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Surfside’s wrongful death fund has been boosted by $53 million

Judge Michael Hanzman speaks during a hearing to discuss the litigation related to the Champlain Towers South collapse at the Miami-Dade Children's Courthouse on July 14, 2021.

Judge Michael Hanzman speaks during a hearing to discuss the litigation related to the Champlain Towers South collapse at the Miami-Dade Children’s Courthouse on July 14, 2021.

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A fire alarm company, a security alarm monitoring company and a swimming pool contractor have settled for about $1 million each in the class action lawsuit against the Surfside condo collapse, according to a Miami-Dade District Court filing Wednesday.

In addition, a $50 million settlement from homebuilder Champlain Towers South will be shifted from compensating condominium owners for their financial losses to the Wrongful Death and Personal Injury Claims Fund.

The $53 million from the four defendants’ insurers totals nearly $1.1 billion, the second largest in Florida legal history, after just $11.3 billion in a 1997 Big Tobacco settlement.

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The former Surfside Wall of Hope & Memorial is pictured July 16, 2021. The temporary memorial wall along Harding Avenue in Surfside was demolished in August 2021 for preservation. MATIAS J.OCNER [email protected]

In the early morning of June 24, 2021, two sections of the 12-story oceanfront Champlain Towers South building collapsed, killing 98 people.

The resulting complex litigation was led by District Judge Michael Hanzman, who is now conducting hearings with the deceased’s family and survivors with personal injury claims to determine how the settlement money will be allocated.

About three dozen organizations have agreed to settle lawsuits and avoid lawsuits.

To reimburse owners of the building’s 136 units for their property losses in a separate settlement fund, the condominium company’s $50 million in liability and property insurance was originally allocated there. To offset the $50 million now allocated to the Wrongful Death Fund, an equal amount from the proceeds from the sale of the now vacant property will be transferred to the property owners’ fund. Attorneys on the case are seeking up to $100 million in payment from the wrongful death fund for their work over the past 14 months.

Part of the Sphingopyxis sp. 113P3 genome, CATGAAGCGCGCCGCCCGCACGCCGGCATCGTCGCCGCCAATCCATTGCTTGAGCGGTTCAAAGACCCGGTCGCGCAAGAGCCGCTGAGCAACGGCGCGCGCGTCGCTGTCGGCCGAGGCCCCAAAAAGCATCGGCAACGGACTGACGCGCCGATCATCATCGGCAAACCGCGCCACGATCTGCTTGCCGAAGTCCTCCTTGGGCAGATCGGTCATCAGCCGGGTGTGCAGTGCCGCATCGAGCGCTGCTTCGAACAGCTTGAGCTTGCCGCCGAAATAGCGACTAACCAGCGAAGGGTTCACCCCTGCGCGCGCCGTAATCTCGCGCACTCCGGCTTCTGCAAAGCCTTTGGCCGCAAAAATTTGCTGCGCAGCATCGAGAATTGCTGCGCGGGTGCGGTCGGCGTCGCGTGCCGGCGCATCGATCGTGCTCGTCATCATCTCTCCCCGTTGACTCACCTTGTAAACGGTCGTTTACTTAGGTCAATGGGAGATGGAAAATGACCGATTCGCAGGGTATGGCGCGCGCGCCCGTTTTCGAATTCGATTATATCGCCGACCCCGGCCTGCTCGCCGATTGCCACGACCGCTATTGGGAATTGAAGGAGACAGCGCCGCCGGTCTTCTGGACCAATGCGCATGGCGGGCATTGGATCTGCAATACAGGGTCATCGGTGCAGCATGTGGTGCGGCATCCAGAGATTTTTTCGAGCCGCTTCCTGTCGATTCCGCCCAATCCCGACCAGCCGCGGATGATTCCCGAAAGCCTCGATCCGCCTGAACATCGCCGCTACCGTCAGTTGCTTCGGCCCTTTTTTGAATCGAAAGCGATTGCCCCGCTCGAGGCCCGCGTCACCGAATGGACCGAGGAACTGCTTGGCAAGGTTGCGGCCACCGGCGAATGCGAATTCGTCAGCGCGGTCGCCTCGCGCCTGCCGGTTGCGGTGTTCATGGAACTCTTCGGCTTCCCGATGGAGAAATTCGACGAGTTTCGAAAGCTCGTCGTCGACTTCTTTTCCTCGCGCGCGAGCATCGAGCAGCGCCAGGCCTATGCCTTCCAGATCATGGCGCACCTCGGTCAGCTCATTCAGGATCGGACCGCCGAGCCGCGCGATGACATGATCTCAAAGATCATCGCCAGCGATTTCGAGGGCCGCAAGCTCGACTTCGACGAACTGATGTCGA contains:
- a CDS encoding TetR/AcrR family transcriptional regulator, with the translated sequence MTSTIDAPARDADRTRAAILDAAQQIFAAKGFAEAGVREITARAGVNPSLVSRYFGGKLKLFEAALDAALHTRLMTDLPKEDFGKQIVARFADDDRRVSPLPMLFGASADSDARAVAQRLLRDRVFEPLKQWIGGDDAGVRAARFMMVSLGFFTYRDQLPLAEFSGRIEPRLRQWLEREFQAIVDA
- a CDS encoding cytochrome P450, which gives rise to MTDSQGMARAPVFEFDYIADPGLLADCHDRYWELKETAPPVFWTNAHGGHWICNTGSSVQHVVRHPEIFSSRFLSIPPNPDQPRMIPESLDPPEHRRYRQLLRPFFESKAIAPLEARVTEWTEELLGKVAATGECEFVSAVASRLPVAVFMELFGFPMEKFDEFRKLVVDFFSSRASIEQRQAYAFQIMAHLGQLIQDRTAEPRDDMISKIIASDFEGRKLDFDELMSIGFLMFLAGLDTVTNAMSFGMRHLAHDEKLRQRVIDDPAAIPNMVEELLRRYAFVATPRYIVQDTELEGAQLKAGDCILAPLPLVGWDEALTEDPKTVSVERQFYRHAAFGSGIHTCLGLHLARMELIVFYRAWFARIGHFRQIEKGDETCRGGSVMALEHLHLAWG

Premier Fire Alarms and Integration Systems, Central Alarm Control and Infinite Aqua, the swimming pool company, have settled for a total of $3 million.

The company paying the largest portion of the wrongful death settlement, at $517.5 million, is Securitas Security Services USA. The company’s employees were tasked with providing security guard duty, monitoring visitors in the lobby, and operating the building’s security system in the event of an emergency, including the alarm panel at the front desk to warn residents. A Securitas executive admitted in an affidavit that the guard, who worked the night shift on June 24, had not been trained to activate the system.

READ MORE: Judge gives final approval for ‘remarkable’ $1 billion Surfside condo collapse settlement

The Hallandale Beach-based premier installed the fire alarm system in 2017. The premier’s president, Matthew Haiman, told the Herald last year that the system was working properly that night, although survivors said they had in the seven minutes after the collapse of the Garage but heard nothing before the tower fell.

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Teams search for survivors in the ruins of Champlain Towers South. AL DIAZ [email protected]

On Wednesday, Premier owner Matthew Haiman called “frivolous” any article that suggested the company’s fire protection system had failed. A person who answered the phone at the central alarm center said he did not want to comment. A call to Infinite Aqua went unanswered.

As with previous settlements, there is no admission of negligence or responsibility.

The developers of the Eighty Seven Park luxury condo that was being built next door, and the project’s engineers, architects and related parties involved in the construction, contributed another large portion of the development, totaling about $400 million. Your payments by insurance carriers were also not an admission of responsibility or negligence.

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Linda Robertson has written on a variety of compelling subjects throughout her award-winning career. As a sports columnist, she has covered 13 Olympics, Final Fours, World Cups, Wimbledon, Heat and Hurricanes, Super Bowls, Soul Bowls, Cuban defectors, LeBron James, Tiger Woods, Roger Federer, Lance Armstrong, Tonya Harding. She golfed with Donald Trump, fished with Jimmy Johnson, learned a magic trick from Muhammad Ali and teamed with Venus Williams to defeat Serena. She’s now chronicling our love-hate relationship with Miami, where she grew up.

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